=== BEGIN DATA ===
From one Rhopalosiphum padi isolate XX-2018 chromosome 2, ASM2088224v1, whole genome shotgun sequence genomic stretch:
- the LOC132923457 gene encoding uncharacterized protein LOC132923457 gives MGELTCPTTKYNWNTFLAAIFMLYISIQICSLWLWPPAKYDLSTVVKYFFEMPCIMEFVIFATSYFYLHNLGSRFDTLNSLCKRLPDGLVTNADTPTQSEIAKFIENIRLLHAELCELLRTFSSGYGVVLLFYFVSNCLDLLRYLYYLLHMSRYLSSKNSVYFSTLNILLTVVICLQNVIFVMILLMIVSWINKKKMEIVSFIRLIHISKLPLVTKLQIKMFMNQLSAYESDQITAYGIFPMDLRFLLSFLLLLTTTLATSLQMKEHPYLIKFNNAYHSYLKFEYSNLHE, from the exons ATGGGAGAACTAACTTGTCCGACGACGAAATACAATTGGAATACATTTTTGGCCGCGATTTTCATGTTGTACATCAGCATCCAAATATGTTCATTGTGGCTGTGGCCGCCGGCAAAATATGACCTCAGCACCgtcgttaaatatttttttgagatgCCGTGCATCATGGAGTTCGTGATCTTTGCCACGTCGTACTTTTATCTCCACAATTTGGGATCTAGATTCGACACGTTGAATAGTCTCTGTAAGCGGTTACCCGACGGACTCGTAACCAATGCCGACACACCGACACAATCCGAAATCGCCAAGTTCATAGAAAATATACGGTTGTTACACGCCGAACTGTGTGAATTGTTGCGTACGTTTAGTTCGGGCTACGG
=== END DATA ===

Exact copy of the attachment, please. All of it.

From one Rhopalosiphum padi isolate XX-2018 chromosome 2, ASM2088224v1, whole genome shotgun sequence genomic stretch:
- the LOC132923457 gene encoding uncharacterized protein LOC132923457 gives MGELTCPTTKYNWNTFLAAIFMLYISIQICSLWLWPPAKYDLSTVVKYFFEMPCIMEFVIFATSYFYLHNLGSRFDTLNSLCKRLPDGLVTNADTPTQSEIAKFIENIRLLHAELCELLRTFSSGYGVVLLFYFVSNCLDLLRYLYYLLHMSRYLSSKNSVYFSTLNILLTVVICLQNVIFVMILLMIVSWINKKKMEIVSFIRLIHISKLPLVTKLQIKMFMNQLSAYESDQITAYGIFPMDLRFLLSFLLLLTTTLATSLQMKEHPYLIKFNNAYHSYLKFEYSNLHE, from the exons ATGGGAGAACTAACTTGTCCGACGACGAAATACAATTGGAATACATTTTTGGCCGCGATTTTCATGTTGTACATCAGCATCCAAATATGTTCATTGTGGCTGTGGCCGCCGGCAAAATATGACCTCAGCACCgtcgttaaatatttttttgagatgCCGTGCATCATGGAGTTCGTGATCTTTGCCACGTCGTACTTTTATCTCCACAATTTGGGATCTAGATTCGACACGTTGAATAGTCTCTGTAAGCGGTTACCCGACGGACTCGTAACCAATGCCGACACACCGACACAATCCGAAATCGCCAAGTTCATAGAAAATATACGGTTGTTACACGCCGAACTGTGTGAATTGTTGCGTACGTTTAGTTCGGGCTACGG